In most cases it is perfectly fine to remove and even sell items from a property before probate is granted. However, it is always wise to keep a record of any sales in case there are any later questions or disputes between family members, beneficiaries or even HMRC.
When an estate is close to the IHT threshold an accurate valuation of all possessions is essential. This includes all personal possessions and furniture and must be valued by a professional valuer to avoid any scrutiny from HMRC. In some instances, an executor with no credentials attempt to take on this task but can receive penalties due to negligence and even prompt an investigation. This in turn can cause delays toward the end of the process and slow everything down, therefore, it is highly recommended to use a professional valuation service. Moreover, items that may be gifted, bequeathed, or written into a will can be identified and be distributed correctly.
How long does a probate property clearance take?
Every case offers a different set of challenges for our clearance team. This depends on property size and the condition the property is in. Some houses are in clean manageable conditions whereas others are complete hoarder houses and can be filled with not only the deceased’s many possessions, but also rubbish and worse. In these cases the job can take far longer and even require biohazard equipment. In other cases the property may need a deep clean and need jobs like carpets getting ripped up. These all add time to the clearance process. For a simple, regular/smaller sized house it could take around 2 days. However, with the larger properties and properties in a worse condition, it could take anywhere from 3 to 5 days.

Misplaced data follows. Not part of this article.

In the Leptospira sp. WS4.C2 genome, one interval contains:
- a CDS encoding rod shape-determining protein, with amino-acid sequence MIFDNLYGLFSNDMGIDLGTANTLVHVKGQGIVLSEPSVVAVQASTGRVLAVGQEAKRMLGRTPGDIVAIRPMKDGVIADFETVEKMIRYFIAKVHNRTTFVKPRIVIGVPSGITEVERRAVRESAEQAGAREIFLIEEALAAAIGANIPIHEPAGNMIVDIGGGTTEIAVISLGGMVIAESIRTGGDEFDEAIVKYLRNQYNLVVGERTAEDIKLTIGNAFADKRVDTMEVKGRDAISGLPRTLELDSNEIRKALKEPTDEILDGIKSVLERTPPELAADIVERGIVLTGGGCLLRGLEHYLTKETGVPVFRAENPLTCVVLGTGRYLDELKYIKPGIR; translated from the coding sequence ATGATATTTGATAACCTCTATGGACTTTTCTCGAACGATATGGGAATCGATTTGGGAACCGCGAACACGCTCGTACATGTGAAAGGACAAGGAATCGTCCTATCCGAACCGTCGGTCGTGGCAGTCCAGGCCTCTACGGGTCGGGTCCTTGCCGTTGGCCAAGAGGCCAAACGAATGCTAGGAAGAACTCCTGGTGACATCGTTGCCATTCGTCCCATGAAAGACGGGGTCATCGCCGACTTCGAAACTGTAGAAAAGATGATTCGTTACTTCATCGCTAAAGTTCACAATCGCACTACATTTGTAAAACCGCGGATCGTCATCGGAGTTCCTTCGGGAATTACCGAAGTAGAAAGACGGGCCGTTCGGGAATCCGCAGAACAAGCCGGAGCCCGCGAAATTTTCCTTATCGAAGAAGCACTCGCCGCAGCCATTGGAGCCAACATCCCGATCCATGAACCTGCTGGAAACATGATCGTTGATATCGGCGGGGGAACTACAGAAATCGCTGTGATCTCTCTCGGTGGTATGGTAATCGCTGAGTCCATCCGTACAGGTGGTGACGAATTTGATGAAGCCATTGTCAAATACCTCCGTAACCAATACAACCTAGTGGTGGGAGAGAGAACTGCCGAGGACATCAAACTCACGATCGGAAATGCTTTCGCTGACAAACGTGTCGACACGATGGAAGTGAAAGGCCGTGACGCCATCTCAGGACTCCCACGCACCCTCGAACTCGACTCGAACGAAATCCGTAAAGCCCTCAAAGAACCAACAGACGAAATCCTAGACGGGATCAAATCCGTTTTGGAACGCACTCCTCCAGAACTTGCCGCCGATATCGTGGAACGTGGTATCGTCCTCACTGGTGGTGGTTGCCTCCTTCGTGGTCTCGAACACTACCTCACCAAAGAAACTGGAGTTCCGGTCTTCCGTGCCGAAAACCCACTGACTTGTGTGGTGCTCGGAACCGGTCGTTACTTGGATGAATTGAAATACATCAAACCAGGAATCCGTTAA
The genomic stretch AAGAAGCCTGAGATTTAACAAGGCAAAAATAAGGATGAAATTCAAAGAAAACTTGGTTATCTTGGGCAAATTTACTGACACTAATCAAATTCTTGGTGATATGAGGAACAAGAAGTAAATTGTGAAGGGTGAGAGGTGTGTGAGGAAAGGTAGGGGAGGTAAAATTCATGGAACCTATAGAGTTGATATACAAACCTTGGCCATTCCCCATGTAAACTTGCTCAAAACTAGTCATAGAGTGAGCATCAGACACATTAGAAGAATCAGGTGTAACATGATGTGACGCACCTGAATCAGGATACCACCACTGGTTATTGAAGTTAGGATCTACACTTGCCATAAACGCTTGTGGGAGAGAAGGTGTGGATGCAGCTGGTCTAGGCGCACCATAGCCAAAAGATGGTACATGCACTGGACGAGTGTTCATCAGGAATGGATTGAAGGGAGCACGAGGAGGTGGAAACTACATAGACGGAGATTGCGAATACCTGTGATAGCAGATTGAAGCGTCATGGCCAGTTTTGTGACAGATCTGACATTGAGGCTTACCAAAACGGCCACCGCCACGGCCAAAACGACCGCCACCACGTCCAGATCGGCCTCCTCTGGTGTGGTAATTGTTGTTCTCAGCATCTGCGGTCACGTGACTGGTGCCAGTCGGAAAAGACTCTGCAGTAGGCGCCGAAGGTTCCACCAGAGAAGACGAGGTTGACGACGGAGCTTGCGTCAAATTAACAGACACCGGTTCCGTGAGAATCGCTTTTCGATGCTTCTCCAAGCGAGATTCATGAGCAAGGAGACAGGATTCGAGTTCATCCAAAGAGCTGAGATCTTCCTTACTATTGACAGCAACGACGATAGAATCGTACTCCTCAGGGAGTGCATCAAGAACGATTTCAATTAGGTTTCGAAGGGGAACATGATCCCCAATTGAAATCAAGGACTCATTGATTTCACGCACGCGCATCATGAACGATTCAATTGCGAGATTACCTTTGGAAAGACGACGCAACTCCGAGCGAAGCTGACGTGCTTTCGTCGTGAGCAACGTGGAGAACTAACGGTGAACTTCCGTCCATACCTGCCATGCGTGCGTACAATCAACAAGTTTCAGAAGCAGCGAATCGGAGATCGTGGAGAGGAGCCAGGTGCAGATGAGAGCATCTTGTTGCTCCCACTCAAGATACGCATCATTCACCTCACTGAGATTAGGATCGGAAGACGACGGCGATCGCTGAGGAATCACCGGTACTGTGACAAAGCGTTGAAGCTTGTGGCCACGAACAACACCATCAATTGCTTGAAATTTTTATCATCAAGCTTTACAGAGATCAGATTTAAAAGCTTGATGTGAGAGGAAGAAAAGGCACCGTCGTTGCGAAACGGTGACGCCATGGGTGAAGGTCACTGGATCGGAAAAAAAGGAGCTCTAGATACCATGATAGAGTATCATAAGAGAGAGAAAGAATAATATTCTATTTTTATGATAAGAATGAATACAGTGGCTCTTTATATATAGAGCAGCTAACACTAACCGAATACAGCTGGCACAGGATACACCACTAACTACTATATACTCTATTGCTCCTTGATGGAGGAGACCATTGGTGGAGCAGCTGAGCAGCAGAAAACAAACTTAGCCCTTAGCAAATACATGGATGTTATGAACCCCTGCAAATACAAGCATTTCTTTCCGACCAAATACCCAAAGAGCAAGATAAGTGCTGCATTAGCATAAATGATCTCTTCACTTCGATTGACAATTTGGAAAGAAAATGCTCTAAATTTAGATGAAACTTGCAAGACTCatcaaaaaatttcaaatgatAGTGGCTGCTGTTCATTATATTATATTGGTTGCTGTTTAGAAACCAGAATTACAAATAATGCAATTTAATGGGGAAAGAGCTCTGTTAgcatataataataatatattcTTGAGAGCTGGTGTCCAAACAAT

What happens to low value items?
After all items have been valued, items will be separated by those of value and those of no value. The valuable items will be ready to be distributed or sold, but what about those of no or very low value? We try our best recycle as much as we can. We attempt to donate any decent but non valuable furniture to new homes and donate any other items to charities. There are also items than may be low value but have sentimental value to family or friends. However, in cases of intestacy this can be difficult as sometimes the deceased has no family close to them. The remaining contents will then be recycled or disposed of ethically.
Are you dealing with a probate property or is there an empty property near you? Please contact us today to arrange an consultation.